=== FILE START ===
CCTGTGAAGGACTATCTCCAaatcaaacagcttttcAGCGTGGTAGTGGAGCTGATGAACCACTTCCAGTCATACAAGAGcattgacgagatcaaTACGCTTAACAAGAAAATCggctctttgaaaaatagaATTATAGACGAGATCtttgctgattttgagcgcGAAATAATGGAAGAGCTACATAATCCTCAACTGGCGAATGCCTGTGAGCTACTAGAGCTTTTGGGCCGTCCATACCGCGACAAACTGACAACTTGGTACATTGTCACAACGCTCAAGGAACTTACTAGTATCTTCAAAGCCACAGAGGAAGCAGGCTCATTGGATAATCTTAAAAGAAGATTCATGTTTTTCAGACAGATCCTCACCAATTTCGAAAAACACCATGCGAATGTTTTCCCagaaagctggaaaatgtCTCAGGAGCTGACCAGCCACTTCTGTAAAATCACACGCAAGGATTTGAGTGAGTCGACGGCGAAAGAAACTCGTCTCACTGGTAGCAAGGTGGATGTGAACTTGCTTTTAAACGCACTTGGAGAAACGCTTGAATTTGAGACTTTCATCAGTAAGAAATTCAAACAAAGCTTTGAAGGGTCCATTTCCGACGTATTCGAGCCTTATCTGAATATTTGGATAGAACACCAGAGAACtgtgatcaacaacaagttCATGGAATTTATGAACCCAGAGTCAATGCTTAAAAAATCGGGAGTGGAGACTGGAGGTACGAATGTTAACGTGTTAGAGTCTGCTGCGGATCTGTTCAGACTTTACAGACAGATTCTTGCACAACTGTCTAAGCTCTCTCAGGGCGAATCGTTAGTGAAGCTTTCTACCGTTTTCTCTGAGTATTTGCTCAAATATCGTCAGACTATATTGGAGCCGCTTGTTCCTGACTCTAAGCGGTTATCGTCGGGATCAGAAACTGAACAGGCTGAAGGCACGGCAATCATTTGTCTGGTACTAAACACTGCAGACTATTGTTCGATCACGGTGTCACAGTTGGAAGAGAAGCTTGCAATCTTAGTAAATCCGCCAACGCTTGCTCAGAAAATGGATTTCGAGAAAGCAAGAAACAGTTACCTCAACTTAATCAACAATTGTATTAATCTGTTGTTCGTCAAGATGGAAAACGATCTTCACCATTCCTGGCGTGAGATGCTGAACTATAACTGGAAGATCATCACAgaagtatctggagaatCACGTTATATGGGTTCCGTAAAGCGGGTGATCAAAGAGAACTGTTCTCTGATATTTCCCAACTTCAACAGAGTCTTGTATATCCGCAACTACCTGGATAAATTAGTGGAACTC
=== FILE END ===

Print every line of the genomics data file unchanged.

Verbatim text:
CCTGTGAAGGACTATCTCCAaatcaaacagcttttcAGCGTGGTAGTGGAGCTGATGAACCACTTCCAGTCATACAAGAGcattgacgagatcaaTACGCTTAACAAGAAAATCggctctttgaaaaatagaATTATAGACGAGATCtttgctgattttgagcgcGAAATAATGGAAGAGCTACATAATCCTCAACTGGCGAATGCCTGTGAGCTACTAGAGCTTTTGGGCCGTCCATACCGCGACAAACTGACAACTTGGTACATTGTCACAACGCTCAAGGAACTTACTAGTATCTTCAAAGCCACAGAGGAAGCAGGCTCATTGGATAATCTTAAAAGAAGATTCATGTTTTTCAGACAGATCCTCACCAATTTCGAAAAACACCATGCGAATGTTTTCCCagaaagctggaaaatgtCTCAGGAGCTGACCAGCCACTTCTGTAAAATCACACGCAAGGATTTGAGTGAGTCGACGGCGAAAGAAACTCGTCTCACTGGTAGCAAGGTGGATGTGAACTTGCTTTTAAACGCACTTGGAGAAACGCTTGAATTTGAGACTTTCATCAGTAAGAAATTCAAACAAAGCTTTGAAGGGTCCATTTCCGACGTATTCGAGCCTTATCTGAATATTTGGATAGAACACCAGAGAACtgtgatcaacaacaagttCATGGAATTTATGAACCCAGAGTCAATGCTTAAAAAATCGGGAGTGGAGACTGGAGGTACGAATGTTAACGTGTTAGAGTCTGCTGCGGATCTGTTCAGACTTTACAGACAGATTCTTGCACAACTGTCTAAGCTCTCTCAGGGCGAATCGTTAGTGAAGCTTTCTACCGTTTTCTCTGAGTATTTGCTCAAATATCGTCAGACTATATTGGAGCCGCTTGTTCCTGACTCTAAGCGGTTATCGTCGGGATCAGAAACTGAACAGGCTGAAGGCACGGCAATCATTTGTCTGGTACTAAACACTGCAGACTATTGTTCGATCACGGTGTCACAGTTGGAAGAGAAGCTTGCAATCTTAGTAAATCCGCCAACGCTTGCTCAGAAAATGGATTTCGAGAAAGCAAGAAACAGTTACCTCAACTTAATCAACAATTGTATTAATCTGTTGTTCGTCAAGATGGAAAACGATCTTCACCATTCCTGGCGTGAGATGCTGAACTATAACTGGAAGATCATCACAgaagtatctggagaatCACGTTATATGGGTTCCGTAAAGCGGGTGATCAAAGAGAACTGTTCTCTGATATTTCCCAACTTCAACAGAGTCTTGTATATCCGCAACTACCTGGATAAATTAGTGGAACTC